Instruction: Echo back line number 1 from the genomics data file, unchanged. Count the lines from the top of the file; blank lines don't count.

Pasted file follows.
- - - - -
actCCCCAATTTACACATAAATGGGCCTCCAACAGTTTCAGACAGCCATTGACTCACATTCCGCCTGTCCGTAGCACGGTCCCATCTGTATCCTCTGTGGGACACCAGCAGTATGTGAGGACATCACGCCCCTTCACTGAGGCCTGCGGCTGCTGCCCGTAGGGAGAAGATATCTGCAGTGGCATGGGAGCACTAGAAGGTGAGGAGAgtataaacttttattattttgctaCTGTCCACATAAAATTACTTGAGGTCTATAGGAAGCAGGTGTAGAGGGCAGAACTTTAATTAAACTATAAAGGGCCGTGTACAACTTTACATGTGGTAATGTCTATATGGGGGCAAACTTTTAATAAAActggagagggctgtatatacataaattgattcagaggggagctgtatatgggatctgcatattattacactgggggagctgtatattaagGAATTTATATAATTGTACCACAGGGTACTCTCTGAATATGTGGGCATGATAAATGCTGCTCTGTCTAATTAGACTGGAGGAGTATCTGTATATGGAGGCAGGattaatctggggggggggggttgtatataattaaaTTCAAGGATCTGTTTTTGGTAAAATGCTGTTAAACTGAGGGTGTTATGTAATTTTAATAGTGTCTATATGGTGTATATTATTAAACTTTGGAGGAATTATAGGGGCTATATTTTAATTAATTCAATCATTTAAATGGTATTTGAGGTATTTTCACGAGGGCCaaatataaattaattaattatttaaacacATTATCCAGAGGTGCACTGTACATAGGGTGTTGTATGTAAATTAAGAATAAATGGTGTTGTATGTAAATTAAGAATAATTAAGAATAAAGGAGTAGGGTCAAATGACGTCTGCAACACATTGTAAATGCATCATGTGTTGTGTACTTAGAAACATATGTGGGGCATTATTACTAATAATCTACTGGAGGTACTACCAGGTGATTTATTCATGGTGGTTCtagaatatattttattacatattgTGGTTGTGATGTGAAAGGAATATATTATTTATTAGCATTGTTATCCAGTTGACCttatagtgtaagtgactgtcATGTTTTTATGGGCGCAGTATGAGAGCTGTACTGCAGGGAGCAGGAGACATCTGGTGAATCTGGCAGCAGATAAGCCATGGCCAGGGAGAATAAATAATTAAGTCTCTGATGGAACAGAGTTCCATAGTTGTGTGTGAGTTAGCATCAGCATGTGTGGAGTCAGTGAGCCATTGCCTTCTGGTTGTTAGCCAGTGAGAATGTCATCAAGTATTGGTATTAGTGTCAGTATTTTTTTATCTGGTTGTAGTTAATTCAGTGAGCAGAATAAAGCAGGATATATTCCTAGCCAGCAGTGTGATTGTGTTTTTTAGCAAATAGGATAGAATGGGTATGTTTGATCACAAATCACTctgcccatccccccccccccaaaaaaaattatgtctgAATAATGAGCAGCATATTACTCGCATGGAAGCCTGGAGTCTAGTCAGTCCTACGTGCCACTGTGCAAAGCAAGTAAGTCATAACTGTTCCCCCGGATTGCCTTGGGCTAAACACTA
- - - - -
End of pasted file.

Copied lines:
actCCCCAATTTACACATAAATGGGCCTCCAACAGTTTCAGACAGCCATTGACTCACATTCCGCCTGTCCGTAGCACGGTCCCATCTGTATCCTCTGTGGGACACCAGCAGTATGTGAGGACATCACGCCCCTTCACTGAGGCCTGCGGCTGCTGCCCGTAGGGAGAAGATATCTGCAGTGGCATGGGAGCACTAGAAGGTGAGGAGAgtataaacttttattattttgctaCTGTCCACATAAAATTACTTGAGGTCTATAGGAAGCAGGTGTAGAGGGCAGAACTTTAATTAAACTATAAAGGGCCGTGTACAACTTTACATGTGGTAATGTCTATATGGGGGCAAACTTTTAATAAAActggagagggctgtatatacataaattgattcagaggggagctgtatatgggatctgcatattattacactgggggagctgtatattaagGAATTTATATAATTGTACCACAGGGTACTCTCTGAATATGTGGGCATGATAAATGCTGCTCTGTCTAATTAGACTGGAGGAGTATCTGTATATGGAGGCAGGattaatctggggggggggggttgtatataattaaaTTCAAGGATCTGTTTTTGGTAAAATGCTGTTAAACTGAGGGTGTTATGTAATTTTAATAGTGTCTATATGGTGTATATTATTAAACTTTGGAGGAATTATAGGGGCTATATTTTAATTAATTCAATCATTTAAATGGTATTTGAGGTATTTTCACGAGGGCCaaatataaattaattaattatttaaacacATTATCCAGAGGTGCACTGTACATAGGGTGTTGTATGTAAATTAAGAATAAATGGTGTTGTATGTAAATTAAGAATAATTAAGAATAAAGGAGTAGGGTCAAATGACGTCTGCAACACATTGTAAATGCATCATGTGTTGTGTACTTAGAAACATATGTGGGGCATTATTACTAATAATCTACTGGAGGTACTACCAGGTGATTTATTCATGGTGGTTCtagaatatattttattacatattgTGGTTGTGATGTGAAAGGAATATATTATTTATTAGCATTGTTATCCAGTTGACCttatagtgtaagtgactgtcATGTTTTTATGGGCGCAGTATGAGAGCTGTACTGCAGGGAGCAGGAGACATCTGGTGAATCTGGCAGCAGATAAGCCATGGCCAGGGAGAATAAATAATTAAGTCTCTGATGGAACAGAGTTCCATAGTTGTGTGTGAGTTAGCATCAGCATGTGTGGAGTCAGTGAGCCATTGCCTTCTGGTTGTTAGCCAGTGAGAATGTCATCAAGTATTGGTATTAGTGTCAGTATTTTTTTATCTGGTTGTAGTTAATTCAGTGAGCAGAATAAAGCAGGATATATTCCTAGCCAGCAGTGTGATTGTGTTTTTTAGCAAATAGGATAGAATGGGTATGTTTGATCACAAATCACTctgcccatccccccccccccaaaaaaaattatgtctgAATAATGAGCAGCATATTACTCGCATGGAAGCCTGGAGTCTAGTCAGTCCTACGTGCCACTGTGCAAAGCAAGTAAGTCATAACTGTTCCCCCGGATTGCCTTGGGCTAAACACTA